A dancer spotting towards the viewer while performing fouettés

Spotting is a technique used by dancers during the execution of various dance turns. The goal of spotting is to attain a constant orientation of the dancer's head and eyes, to the extent possible, in order to enhance the dancer's control and prevent dizziness.

As a dancer turns, spotting is performed by rotating the body and head at different rates. While the body rotates smoothly at a relatively constant speed, the head periodically rotates much faster and then stops, so as to fix the dancer's gaze on a single location (the spotting point, or simply the spot). Dancers will sometimes focus on an actual visual spot if one is available (e.g., a light or other object), but if no suitable object is available they will attempt to end each head rotation in a consistent orientation. The spotting point may be another dancer, in which case the spot may move.[1]


Spotting is advantageous for dancers in several ways:

Spotting technique is employed for many types of turns, including pirouettes and chaînés. It is deliberately avoided in some types of turns, however. For example, adagio turns — in which the aesthetics are intended to convey serenity and calm — would be disturbed by the abrupt head movements of spotting. Turns in adagio style include turns in arabesque or attitude positions.[3]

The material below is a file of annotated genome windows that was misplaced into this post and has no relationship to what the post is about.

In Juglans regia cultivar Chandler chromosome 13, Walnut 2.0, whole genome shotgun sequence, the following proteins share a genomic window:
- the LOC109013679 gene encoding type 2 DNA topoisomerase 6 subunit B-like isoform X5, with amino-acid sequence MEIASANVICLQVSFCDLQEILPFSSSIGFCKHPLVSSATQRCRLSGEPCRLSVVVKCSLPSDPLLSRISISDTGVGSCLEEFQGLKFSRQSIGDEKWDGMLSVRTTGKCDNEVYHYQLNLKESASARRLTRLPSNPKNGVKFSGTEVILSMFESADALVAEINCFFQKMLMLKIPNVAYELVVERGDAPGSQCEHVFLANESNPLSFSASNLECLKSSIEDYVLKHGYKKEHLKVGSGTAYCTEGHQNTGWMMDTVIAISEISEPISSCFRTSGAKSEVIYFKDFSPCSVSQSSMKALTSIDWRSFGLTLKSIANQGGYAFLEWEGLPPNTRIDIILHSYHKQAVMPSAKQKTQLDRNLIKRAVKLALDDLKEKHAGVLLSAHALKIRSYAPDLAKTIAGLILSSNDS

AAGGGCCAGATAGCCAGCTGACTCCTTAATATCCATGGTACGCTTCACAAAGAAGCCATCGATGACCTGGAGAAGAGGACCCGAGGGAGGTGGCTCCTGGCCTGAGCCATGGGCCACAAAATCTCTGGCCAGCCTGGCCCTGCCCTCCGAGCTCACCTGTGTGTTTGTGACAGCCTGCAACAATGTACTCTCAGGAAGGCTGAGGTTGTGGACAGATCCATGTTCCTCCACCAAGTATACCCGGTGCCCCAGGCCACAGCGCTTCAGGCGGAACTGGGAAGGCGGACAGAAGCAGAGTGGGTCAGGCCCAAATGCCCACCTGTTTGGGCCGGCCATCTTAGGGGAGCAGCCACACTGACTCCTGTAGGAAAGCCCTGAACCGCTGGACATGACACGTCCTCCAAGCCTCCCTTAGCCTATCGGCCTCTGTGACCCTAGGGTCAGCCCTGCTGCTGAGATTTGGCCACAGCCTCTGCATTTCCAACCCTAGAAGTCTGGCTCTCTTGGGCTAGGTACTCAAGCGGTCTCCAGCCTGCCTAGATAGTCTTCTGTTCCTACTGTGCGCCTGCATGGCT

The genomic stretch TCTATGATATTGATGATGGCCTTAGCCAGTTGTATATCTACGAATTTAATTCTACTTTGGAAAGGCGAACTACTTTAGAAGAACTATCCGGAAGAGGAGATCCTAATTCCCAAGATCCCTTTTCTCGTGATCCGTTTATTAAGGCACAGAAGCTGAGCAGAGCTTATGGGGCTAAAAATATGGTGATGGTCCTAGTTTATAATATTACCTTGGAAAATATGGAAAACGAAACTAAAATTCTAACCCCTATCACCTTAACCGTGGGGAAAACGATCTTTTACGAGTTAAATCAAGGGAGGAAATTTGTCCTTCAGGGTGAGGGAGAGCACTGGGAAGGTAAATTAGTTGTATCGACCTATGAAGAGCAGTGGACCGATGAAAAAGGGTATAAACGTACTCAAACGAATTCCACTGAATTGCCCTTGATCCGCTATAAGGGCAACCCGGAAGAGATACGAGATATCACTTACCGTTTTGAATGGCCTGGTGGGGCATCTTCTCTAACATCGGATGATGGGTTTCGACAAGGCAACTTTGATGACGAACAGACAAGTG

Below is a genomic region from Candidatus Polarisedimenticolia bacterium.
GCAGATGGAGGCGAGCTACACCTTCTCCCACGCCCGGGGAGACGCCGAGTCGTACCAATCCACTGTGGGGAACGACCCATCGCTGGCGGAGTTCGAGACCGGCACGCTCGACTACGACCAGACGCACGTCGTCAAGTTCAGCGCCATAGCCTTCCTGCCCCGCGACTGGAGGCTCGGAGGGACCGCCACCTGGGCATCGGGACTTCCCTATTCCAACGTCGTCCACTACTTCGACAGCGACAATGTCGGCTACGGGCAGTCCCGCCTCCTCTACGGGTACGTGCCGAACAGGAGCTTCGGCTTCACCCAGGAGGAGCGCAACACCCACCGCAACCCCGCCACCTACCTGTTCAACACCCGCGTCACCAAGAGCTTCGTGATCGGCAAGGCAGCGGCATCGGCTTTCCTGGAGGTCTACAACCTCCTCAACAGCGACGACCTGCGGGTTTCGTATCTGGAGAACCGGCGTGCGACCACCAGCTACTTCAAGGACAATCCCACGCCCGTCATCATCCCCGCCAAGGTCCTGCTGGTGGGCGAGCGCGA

In some cases multiple spots may be used during a turn. For example, during a Salsa cross-body lead with inside turn, the lady spots away from her partner to control travel and then spots on her partner to control the stop of rotation.

In video games

An adaptation of spotting is used in first person video games to avoid simulation sickness caused by scenery changes that are uncorrelated with body movement. For example, a visible crosshair or targeting reticle is provided in Mirror's Edge as a spotting reference point.[4]

Dance notation

In Labanotation, spotting is recorded as a face sign followed by the "spot hold" sign, which is a diamond shape () with a dot in the center.[1]


  1. ^ a b Ann Hutchinson Guest (2004) "Labanotation: The System of Analyzing and Recording Movement", ISBN 0-415-96561-6, p.399
  2. ^ Kenneth Laws, Martha Swope (2002) "Physics and the Art of Dance: Understanding Movement", ISBN 0-19-514482-1, p. 67
  3. ^ Robert Greskovic (2006) "Ballet 101: A Complete Guide to Learning and Loving the Ballet", ISBN 0-87910-325-6, pp. 521, 527
  4. ^ Totilo, Stephen (March 7, 2008). "EA Discusses Mirror's Edge Sickness Concerns, Lack Of Color Green". MTV. Archived from the original on January 21, 2016. Retrieved May 12, 2008.